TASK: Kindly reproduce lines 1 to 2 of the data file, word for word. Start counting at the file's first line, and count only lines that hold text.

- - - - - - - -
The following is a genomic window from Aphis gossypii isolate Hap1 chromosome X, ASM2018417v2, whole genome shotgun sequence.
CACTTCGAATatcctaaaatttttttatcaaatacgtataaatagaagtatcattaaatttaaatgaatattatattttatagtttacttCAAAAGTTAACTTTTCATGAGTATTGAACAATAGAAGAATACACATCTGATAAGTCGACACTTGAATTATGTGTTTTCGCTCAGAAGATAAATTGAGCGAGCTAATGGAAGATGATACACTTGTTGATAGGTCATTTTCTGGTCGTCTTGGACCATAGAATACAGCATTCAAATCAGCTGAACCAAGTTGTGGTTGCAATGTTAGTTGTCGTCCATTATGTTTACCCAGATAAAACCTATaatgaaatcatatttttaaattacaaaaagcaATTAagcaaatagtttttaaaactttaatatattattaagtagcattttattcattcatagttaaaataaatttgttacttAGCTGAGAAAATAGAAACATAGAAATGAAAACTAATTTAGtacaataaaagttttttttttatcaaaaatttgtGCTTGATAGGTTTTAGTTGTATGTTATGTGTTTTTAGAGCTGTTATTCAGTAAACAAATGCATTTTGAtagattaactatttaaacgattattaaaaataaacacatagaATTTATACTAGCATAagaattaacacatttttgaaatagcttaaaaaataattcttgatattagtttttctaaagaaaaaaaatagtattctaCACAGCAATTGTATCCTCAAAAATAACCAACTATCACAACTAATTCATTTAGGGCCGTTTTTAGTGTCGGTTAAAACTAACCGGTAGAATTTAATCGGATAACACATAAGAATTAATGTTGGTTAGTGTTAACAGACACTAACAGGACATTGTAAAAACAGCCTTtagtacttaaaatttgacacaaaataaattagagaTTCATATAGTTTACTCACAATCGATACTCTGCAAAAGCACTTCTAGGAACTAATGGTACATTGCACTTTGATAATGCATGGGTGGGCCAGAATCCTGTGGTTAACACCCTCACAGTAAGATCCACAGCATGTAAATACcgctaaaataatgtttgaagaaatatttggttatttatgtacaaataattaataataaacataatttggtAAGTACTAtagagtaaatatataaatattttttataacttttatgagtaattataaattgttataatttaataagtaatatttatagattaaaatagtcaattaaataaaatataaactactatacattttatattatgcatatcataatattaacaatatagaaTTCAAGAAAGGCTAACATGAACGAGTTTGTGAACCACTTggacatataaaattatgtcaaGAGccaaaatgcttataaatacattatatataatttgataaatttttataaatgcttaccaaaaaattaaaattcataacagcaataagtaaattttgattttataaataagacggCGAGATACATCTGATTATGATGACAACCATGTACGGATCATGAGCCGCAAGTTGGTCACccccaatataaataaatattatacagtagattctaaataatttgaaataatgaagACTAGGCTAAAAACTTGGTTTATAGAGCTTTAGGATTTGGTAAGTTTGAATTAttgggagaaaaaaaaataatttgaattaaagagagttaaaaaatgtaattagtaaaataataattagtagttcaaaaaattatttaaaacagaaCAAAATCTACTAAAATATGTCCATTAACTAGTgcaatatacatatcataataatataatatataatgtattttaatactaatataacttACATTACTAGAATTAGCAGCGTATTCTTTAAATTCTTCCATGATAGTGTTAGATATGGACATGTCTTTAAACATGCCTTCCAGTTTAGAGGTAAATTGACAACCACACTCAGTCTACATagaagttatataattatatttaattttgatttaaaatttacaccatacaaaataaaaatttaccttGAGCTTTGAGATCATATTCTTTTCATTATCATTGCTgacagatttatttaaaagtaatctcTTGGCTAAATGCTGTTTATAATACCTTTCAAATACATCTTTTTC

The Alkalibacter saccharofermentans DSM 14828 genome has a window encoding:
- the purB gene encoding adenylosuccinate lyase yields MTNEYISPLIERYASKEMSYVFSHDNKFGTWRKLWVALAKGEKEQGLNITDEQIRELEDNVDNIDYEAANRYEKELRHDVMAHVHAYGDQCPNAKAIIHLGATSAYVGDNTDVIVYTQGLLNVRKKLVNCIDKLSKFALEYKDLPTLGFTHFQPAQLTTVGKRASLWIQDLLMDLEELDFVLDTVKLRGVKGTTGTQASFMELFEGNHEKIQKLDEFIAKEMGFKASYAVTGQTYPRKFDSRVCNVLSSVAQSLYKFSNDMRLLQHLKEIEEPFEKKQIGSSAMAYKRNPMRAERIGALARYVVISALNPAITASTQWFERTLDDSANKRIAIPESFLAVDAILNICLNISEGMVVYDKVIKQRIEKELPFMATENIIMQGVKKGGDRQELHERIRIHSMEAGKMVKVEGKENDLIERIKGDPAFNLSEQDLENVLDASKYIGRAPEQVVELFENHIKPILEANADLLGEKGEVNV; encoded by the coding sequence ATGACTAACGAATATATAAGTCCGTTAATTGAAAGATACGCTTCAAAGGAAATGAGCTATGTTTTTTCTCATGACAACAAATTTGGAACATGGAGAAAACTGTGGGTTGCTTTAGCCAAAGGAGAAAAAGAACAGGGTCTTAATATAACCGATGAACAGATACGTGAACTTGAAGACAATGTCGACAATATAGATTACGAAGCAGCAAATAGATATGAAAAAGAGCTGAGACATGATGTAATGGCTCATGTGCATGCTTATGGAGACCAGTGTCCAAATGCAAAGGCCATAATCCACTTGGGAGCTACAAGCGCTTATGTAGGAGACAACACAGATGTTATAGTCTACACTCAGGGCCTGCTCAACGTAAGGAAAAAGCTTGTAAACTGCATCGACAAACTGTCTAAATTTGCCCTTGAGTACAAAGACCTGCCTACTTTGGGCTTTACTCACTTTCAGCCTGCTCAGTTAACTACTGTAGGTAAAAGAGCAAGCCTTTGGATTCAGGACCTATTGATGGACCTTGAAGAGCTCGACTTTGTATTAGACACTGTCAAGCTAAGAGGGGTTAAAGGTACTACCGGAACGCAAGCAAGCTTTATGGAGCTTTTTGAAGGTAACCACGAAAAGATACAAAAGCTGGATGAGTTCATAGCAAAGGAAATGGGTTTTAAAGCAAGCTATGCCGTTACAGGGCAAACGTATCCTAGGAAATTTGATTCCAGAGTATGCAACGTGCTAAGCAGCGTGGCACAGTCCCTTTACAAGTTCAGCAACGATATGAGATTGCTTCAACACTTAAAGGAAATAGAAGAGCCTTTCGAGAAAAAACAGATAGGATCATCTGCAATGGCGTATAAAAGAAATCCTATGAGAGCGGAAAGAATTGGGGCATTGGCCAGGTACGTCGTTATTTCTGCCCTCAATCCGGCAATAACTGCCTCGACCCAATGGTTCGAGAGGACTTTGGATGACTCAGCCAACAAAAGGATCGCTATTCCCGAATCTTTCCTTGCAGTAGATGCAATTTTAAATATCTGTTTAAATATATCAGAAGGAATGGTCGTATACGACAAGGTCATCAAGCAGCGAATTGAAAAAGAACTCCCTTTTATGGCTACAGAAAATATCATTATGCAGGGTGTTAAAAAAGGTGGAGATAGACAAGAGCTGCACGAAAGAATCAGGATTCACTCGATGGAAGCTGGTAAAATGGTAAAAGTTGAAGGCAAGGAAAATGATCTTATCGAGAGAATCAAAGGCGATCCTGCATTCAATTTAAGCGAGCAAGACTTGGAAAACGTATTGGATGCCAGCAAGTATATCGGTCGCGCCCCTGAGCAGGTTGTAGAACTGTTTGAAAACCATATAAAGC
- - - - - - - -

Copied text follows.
The following is a genomic window from Aphis gossypii isolate Hap1 chromosome X, ASM2018417v2, whole genome shotgun sequence.
CACTTCGAATatcctaaaatttttttatcaaatacgtataaatagaagtatcattaaatttaaatgaatattatattttatagtttacttCAAAAGTTAACTTTTCATGAGTATTGAACAATAGAAGAATACACATCTGATAAGTCGACACTTGAATTATGTGTTTTCGCTCAGAAGATAAATTGAGCGAGCTAATGGAAGATGATACACTTGTTGATAGGTCATTTTCTGGTCGTCTTGGACCATAGAATACAGCATTCAAATCAGCTGAACCAAGTTGTGGTTGCAATGTTAGTTGTCGTCCATTATGTTTACCCAGATAAAACCTATaatgaaatcatatttttaaattacaaaaagcaATTAagcaaatagtttttaaaactttaatatattattaagtagcattttattcattcatagttaaaataaatttgttacttAGCTGAGAAAATAGAAACATAGAAATGAAAACTAATTTAGtacaataaaagttttttttttatcaaaaatttgtGCTTGATAGGTTTTAGTTGTATGTTATGTGTTTTTAGAGCTGTTATTCAGTAAACAAATGCATTTTGAtagattaactatttaaacgattattaaaaataaacacatagaATTTATACTAGCATAagaattaacacatttttgaaatagcttaaaaaataattcttgatattagtttttctaaagaaaaaaaatagtattctaCACAGCAATTGTATCCTCAAAAATAACCAACTATCACAACTAATTCATTTAGGGCCGTTTTTAGTGTCGGTTAAAACTAACCGGTAGAATTTAATCGGATAACACATAAGAATTAATGTTGGTTAGTGTTAACAGACACTAACAGGACATTGTAAAAACAGCCTTtagtacttaaaatttgacacaaaataaattagagaTTCATATAGTTTACTCACAATCGATACTCTGCAAAAGCACTTCTAGGAACTAATGGTACATTGCACTTTGATAATGCATGGGTGGGCCAGAATCCTGTGGTTAACACCCTCACAGTAAGATCCACAGCATGTAAATACcgctaaaataatgtttgaagaaatatttggttatttatgtacaaataattaataataaacataatttggtAAGTACTAtagagtaaatatataaatattttttataacttttatgagtaattataaattgttataatttaataagtaatatttatagattaaaatagtcaattaaataaaatataaactactatacattttatattatgcatatcataatattaacaatatagaaTTCAAGAAAGGCTAACATGAACGAGTTTGTGAACCACTTggacatataaaattatgtcaaGAGccaaaatgcttataaatacattatatataatttgataaatttttataaatgcttaccaaaaaattaaaattcataacagcaataagtaaattttgattttataaataagacggCGAGATACATCTGATTATGATGACAACCATGTACGGATCATGAGCCGCAAGTTGGTCACccccaatataaataaatattatacagtagattctaaataatttgaaataatgaagACTAGGCTAAAAACTTGGTTTATAGAGCTTTAGGATTTGGTAAGTTTGAATTAttgggagaaaaaaaaataatttgaattaaagagagttaaaaaatgtaattagtaaaataataattagtagttcaaaaaattatttaaaacagaaCAAAATCTACTAAAATATGTCCATTAACTAGTgcaatatacatatcataataatataatatataatgtattttaatactaatataacttACATTACTAGAATTAGCAGCGTATTCTTTAAATTCTTCCATGATAGTGTTAGATATGGACATGTCTTTAAACATGCCTTCCAGTTTAGAGGTAAATTGACAACCACACTCAGTCTACATagaagttatataattatatttaattttgatttaaaatttacaccatacaaaataaaaatttaccttGAGCTTTGAGATCATATTCTTTTCATTATCATTGCTgacagatttatttaaaagtaatctcTTGGCTAAATGCTGTTTATAATACCTTTCAAATACATCTTTTTC